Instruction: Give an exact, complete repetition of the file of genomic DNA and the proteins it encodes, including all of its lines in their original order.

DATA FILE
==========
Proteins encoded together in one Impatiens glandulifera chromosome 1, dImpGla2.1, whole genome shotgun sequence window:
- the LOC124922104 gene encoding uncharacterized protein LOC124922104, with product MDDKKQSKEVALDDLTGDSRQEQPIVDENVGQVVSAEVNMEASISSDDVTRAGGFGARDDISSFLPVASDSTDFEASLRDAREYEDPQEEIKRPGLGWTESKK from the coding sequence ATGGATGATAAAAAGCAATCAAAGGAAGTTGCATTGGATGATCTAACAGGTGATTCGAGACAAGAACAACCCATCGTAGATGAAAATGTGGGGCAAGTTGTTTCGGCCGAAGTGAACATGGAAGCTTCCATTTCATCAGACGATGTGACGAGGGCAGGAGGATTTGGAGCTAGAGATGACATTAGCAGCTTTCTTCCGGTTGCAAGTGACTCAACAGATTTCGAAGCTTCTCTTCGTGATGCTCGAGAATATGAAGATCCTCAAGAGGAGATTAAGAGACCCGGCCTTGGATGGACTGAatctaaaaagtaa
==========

Proteins encoded together in one Impatiens glandulifera chromosome 1, dImpGla2.1, whole genome shotgun sequence window:
- the LOC124922104 gene encoding uncharacterized protein LOC124922104, with product MDDKKQSKEVALDDLTGDSRQEQPIVDENVGQVVSAEVNMEASISSDDVTRAGGFGARDDISSFLPVASDSTDFEASLRDAREYEDPQEEIKRPGLGWTESKK from the coding sequence ATGGATGATAAAAAGCAATCAAAGGAAGTTGCATTGGATGATCTAACAGGTGATTCGAGACAAGAACAACCCATCGTAGATGAAAATGTGGGGCAAGTTGTTTCGGCCGAAGTGAACATGGAAGCTTCCATTTCATCAGACGATGTGACGAGGGCAGGAGGATTTGGAGCTAGAGATGACATTAGCAGCTTTCTTCCGGTTGCAAGTGACTCAACAGATTTCGAAGCTTCTCTTCGTGATGCTCGAGAATATGAAGATCCTCAAGAGGAGATTAAGAGACCCGGCCTTGGATGGACTGAatctaaaaagtaa